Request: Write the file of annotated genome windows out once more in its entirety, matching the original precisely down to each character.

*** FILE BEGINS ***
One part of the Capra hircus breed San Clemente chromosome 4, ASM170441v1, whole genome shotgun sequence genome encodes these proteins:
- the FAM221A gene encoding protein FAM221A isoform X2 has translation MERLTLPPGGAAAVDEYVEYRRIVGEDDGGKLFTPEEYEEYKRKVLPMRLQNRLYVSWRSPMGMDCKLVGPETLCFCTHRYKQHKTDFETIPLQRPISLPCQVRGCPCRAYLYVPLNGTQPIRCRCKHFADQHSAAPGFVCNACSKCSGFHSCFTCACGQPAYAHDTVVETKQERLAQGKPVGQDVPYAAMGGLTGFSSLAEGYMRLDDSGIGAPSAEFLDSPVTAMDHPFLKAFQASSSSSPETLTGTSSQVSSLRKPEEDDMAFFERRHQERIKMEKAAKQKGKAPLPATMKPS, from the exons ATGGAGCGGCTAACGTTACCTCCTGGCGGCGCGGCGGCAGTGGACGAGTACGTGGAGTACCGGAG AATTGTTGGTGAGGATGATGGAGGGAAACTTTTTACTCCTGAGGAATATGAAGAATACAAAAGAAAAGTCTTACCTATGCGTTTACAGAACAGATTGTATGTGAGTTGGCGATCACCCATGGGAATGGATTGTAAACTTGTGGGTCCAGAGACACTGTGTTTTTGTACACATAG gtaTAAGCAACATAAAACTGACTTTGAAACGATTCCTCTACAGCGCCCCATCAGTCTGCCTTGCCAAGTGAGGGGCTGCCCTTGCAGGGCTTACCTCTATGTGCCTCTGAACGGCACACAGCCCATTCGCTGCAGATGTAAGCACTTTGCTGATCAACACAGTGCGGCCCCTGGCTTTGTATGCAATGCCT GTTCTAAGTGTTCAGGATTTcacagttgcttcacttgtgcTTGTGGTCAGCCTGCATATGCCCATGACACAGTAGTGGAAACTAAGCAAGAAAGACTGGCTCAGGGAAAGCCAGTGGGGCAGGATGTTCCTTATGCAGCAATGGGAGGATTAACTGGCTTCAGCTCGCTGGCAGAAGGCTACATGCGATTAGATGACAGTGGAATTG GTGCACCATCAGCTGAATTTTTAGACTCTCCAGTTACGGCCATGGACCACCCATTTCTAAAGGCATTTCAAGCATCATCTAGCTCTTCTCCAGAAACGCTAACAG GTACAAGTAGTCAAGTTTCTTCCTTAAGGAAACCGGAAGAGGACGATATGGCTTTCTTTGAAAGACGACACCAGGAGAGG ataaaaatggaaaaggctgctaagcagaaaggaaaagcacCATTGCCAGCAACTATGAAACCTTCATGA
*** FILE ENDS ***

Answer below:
One part of the Capra hircus breed San Clemente chromosome 4, ASM170441v1, whole genome shotgun sequence genome encodes these proteins:
- the FAM221A gene encoding protein FAM221A isoform X2 has translation MERLTLPPGGAAAVDEYVEYRRIVGEDDGGKLFTPEEYEEYKRKVLPMRLQNRLYVSWRSPMGMDCKLVGPETLCFCTHRYKQHKTDFETIPLQRPISLPCQVRGCPCRAYLYVPLNGTQPIRCRCKHFADQHSAAPGFVCNACSKCSGFHSCFTCACGQPAYAHDTVVETKQERLAQGKPVGQDVPYAAMGGLTGFSSLAEGYMRLDDSGIGAPSAEFLDSPVTAMDHPFLKAFQASSSSSPETLTGTSSQVSSLRKPEEDDMAFFERRHQERIKMEKAAKQKGKAPLPATMKPS, from the exons ATGGAGCGGCTAACGTTACCTCCTGGCGGCGCGGCGGCAGTGGACGAGTACGTGGAGTACCGGAG AATTGTTGGTGAGGATGATGGAGGGAAACTTTTTACTCCTGAGGAATATGAAGAATACAAAAGAAAAGTCTTACCTATGCGTTTACAGAACAGATTGTATGTGAGTTGGCGATCACCCATGGGAATGGATTGTAAACTTGTGGGTCCAGAGACACTGTGTTTTTGTACACATAG gtaTAAGCAACATAAAACTGACTTTGAAACGATTCCTCTACAGCGCCCCATCAGTCTGCCTTGCCAAGTGAGGGGCTGCCCTTGCAGGGCTTACCTCTATGTGCCTCTGAACGGCACACAGCCCATTCGCTGCAGATGTAAGCACTTTGCTGATCAACACAGTGCGGCCCCTGGCTTTGTATGCAATGCCT GTTCTAAGTGTTCAGGATTTcacagttgcttcacttgtgcTTGTGGTCAGCCTGCATATGCCCATGACACAGTAGTGGAAACTAAGCAAGAAAGACTGGCTCAGGGAAAGCCAGTGGGGCAGGATGTTCCTTATGCAGCAATGGGAGGATTAACTGGCTTCAGCTCGCTGGCAGAAGGCTACATGCGATTAGATGACAGTGGAATTG GTGCACCATCAGCTGAATTTTTAGACTCTCCAGTTACGGCCATGGACCACCCATTTCTAAAGGCATTTCAAGCATCATCTAGCTCTTCTCCAGAAACGCTAACAG GTACAAGTAGTCAAGTTTCTTCCTTAAGGAAACCGGAAGAGGACGATATGGCTTTCTTTGAAAGACGACACCAGGAGAGG ataaaaatggaaaaggctgctaagcagaaaggaaaagcacCATTGCCAGCAACTATGAAACCTTCATGA